Here’s another I started two years ago after reading 21st Century Pastor by David C. Fisher for seminary. Did anyone else have long discussions in high school English about “appearance versus reality?” After undergraduate/graduate education, you come up against “expectation versus reality.” As young professionals, we believe (with our newly acquired knowledge) we can take on the world. The reality is . . . theory clashes with practice. It reminds me of Human Development majors who would try to give advice to my wife and I about raising our first daughter. Rather than feeling grateful, we often felt insulted. Our child was not developing at the rate that she should be. I digress. As pastors (and church leaders), it should not be our goal to rush people into conformity. Rather, it should be our goal that people experience transformation as they encounter Christ.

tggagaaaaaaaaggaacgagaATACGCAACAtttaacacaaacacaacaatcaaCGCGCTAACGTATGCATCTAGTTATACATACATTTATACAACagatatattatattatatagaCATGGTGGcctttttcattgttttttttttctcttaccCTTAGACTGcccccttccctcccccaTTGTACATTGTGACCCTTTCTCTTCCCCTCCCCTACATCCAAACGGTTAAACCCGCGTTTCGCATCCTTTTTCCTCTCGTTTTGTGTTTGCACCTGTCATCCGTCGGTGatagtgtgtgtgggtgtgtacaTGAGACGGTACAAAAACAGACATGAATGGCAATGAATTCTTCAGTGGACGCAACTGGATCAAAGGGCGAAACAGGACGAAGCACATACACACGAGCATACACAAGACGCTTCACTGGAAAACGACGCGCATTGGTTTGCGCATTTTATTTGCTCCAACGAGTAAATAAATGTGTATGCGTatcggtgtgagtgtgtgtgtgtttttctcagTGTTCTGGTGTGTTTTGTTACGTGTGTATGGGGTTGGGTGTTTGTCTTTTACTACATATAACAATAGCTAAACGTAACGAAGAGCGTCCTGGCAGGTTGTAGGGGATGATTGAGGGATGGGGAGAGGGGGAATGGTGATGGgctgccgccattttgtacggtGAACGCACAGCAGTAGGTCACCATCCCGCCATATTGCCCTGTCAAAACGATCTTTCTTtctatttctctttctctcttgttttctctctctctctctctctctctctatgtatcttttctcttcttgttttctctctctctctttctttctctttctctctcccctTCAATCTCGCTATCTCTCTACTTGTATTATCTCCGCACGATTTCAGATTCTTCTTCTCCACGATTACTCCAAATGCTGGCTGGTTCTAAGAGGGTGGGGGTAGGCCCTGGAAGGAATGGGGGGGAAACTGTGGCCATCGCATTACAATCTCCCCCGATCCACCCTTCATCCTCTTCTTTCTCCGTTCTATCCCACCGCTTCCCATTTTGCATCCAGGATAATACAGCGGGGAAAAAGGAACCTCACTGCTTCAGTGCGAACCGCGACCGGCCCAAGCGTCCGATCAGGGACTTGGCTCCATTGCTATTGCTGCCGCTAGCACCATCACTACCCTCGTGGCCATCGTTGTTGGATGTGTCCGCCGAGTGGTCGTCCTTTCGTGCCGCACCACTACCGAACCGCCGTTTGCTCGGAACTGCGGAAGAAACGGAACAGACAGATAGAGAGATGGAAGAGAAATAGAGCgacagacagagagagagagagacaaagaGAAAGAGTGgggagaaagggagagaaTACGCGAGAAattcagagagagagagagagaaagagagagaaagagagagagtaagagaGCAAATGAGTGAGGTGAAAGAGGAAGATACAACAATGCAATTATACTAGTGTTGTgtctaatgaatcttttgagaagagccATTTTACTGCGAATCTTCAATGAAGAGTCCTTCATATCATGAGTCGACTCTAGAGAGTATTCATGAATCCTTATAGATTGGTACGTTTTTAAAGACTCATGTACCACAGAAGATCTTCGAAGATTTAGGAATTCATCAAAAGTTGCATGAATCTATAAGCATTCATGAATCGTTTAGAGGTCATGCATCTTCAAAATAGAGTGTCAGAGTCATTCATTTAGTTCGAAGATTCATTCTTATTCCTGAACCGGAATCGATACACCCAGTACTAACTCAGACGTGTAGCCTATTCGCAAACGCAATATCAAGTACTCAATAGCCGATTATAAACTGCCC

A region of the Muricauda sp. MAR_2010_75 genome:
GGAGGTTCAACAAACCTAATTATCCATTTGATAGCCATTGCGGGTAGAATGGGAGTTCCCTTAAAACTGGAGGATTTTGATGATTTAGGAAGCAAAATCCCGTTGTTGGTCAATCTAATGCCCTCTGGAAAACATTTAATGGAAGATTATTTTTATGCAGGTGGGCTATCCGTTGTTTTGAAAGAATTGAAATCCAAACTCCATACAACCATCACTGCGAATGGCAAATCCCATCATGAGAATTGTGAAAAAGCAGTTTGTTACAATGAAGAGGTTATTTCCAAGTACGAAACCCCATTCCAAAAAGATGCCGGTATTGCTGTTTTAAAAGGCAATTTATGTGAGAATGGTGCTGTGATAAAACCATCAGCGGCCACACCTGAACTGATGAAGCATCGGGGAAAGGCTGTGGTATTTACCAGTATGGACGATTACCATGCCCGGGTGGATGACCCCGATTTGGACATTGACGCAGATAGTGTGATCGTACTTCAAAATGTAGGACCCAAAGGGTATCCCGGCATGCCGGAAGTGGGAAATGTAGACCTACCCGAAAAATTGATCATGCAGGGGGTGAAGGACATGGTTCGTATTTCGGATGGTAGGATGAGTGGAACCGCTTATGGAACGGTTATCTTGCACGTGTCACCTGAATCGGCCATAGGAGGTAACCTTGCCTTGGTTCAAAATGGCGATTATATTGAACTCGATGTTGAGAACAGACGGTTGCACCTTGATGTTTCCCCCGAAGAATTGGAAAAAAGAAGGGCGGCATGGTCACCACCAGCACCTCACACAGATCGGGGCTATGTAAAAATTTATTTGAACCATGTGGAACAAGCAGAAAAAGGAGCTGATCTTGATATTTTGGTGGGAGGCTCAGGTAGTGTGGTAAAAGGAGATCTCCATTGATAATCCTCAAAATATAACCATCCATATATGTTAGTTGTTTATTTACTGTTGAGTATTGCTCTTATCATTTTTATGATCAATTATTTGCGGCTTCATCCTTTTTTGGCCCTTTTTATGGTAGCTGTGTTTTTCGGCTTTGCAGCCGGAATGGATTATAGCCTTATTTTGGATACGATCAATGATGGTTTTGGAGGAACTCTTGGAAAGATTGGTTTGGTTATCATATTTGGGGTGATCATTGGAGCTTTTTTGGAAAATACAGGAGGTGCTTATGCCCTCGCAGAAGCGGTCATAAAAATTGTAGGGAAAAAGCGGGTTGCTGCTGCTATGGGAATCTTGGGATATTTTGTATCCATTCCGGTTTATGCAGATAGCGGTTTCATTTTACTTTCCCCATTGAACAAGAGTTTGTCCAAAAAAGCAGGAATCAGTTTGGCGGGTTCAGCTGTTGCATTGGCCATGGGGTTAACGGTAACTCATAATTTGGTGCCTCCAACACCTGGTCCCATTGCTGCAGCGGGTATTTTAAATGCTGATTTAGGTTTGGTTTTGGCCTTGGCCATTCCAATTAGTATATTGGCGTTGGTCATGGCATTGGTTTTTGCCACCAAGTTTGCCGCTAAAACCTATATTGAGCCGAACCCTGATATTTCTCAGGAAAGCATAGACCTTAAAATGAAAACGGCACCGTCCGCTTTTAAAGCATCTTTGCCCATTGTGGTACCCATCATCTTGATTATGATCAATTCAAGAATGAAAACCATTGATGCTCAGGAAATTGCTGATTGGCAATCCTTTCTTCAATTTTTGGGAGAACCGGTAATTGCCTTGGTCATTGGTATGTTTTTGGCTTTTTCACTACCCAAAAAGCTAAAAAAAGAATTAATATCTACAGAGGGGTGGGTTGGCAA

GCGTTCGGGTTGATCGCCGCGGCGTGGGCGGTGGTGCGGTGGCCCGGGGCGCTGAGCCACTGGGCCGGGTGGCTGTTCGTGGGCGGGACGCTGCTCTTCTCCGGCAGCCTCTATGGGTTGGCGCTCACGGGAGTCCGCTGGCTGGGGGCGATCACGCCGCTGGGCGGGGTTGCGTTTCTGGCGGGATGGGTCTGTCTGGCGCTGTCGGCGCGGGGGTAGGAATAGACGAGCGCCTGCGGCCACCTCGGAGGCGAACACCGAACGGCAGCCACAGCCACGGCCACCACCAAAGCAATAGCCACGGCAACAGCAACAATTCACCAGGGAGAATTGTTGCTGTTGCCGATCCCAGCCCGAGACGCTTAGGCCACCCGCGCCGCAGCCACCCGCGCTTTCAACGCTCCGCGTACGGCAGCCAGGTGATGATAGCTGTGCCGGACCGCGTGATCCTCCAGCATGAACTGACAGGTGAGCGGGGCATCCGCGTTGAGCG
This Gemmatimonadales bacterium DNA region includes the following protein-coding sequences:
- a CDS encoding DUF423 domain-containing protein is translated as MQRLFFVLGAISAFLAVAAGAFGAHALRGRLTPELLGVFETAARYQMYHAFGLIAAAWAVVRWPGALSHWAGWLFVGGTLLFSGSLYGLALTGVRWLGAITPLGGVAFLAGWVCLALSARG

Excerpt: I have a theory about starting out in a ministry. We all begin with high ideals and expectations. It takes about three years for me to offend everyone (although some pastors can do it a lot quicker). By then I’ve failed to meet all the impossible and unspoken expectations of the congregation. And by then they’ve disappointed me and failed to live up to my unreal expectations. Then, and only then, can real pastoral ministry begin, for it is then that we have to decide if we will love one another and believe the gospel. But too often we can’t make that decision. Far too many of us are wrecked on the shore of harsh reality. Pastors inevitably report a high level of frustration in their vocation. We are frustrated about conflict in the church, futility in our labor, and failure in our people.